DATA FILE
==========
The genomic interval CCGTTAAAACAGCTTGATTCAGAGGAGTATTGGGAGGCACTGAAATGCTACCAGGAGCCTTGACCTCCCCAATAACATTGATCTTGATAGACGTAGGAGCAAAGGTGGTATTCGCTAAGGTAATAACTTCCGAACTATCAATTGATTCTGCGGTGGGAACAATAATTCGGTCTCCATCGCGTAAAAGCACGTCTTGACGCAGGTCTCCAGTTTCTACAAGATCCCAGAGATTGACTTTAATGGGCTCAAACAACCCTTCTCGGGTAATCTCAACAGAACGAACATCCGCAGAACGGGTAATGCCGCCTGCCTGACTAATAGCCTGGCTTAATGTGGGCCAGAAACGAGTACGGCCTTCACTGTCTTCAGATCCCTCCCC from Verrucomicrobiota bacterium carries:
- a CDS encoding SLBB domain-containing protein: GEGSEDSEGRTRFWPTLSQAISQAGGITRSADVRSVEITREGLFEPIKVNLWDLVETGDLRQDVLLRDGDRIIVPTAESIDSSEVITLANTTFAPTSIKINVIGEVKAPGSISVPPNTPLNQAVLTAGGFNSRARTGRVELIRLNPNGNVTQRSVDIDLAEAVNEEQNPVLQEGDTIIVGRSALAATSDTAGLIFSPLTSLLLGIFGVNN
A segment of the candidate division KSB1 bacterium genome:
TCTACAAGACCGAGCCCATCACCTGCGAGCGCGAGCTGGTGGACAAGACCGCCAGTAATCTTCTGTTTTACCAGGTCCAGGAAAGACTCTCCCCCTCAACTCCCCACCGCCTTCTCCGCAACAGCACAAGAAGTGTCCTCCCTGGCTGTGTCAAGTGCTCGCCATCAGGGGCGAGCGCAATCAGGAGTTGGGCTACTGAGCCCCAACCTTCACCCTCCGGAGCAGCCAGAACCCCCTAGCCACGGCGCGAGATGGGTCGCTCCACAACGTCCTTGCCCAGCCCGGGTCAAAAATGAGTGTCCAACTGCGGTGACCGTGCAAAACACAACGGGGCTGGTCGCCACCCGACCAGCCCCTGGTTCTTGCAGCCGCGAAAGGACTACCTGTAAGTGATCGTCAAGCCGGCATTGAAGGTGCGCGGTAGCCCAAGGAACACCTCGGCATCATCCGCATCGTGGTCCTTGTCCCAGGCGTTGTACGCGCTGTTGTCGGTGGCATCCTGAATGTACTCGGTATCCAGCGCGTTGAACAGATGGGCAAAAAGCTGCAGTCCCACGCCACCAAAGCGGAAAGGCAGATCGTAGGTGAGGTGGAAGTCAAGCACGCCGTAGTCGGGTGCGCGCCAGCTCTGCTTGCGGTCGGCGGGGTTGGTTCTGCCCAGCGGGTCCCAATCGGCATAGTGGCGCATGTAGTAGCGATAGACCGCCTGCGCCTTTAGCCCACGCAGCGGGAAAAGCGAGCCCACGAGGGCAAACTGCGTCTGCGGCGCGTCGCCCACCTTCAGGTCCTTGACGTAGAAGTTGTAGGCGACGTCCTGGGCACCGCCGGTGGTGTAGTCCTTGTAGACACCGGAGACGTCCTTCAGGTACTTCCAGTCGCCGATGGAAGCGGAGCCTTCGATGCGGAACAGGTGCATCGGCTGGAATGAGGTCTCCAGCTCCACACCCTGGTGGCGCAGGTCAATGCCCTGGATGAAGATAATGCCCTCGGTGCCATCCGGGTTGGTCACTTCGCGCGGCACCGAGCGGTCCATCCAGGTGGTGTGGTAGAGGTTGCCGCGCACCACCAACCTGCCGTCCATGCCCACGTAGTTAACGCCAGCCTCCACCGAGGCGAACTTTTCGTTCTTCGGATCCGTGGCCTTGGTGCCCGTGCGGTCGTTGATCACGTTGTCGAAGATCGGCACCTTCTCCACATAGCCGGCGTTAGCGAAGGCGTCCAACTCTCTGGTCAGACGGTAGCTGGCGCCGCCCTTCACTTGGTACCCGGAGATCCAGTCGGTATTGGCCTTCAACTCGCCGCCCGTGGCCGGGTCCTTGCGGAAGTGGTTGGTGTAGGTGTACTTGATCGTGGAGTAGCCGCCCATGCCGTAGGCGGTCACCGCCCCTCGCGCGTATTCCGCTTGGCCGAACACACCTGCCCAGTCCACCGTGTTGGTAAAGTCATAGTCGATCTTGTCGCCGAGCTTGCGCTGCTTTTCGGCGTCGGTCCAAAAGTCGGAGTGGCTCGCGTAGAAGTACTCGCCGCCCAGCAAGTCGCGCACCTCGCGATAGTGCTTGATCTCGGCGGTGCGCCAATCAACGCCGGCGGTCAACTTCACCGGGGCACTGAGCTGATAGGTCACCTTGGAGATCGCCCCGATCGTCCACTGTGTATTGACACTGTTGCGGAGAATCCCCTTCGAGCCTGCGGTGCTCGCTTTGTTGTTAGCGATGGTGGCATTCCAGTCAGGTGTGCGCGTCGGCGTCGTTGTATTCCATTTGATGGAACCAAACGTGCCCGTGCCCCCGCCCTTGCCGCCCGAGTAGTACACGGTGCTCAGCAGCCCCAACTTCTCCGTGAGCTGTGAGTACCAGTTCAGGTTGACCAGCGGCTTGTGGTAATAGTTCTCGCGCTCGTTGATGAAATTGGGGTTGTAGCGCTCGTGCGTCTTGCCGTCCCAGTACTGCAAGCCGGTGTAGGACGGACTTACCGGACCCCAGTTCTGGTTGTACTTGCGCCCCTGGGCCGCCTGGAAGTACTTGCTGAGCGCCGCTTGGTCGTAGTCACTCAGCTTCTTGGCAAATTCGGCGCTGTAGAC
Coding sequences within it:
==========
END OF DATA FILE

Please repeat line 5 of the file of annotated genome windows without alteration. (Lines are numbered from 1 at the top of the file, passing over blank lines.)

Coding sequences within it: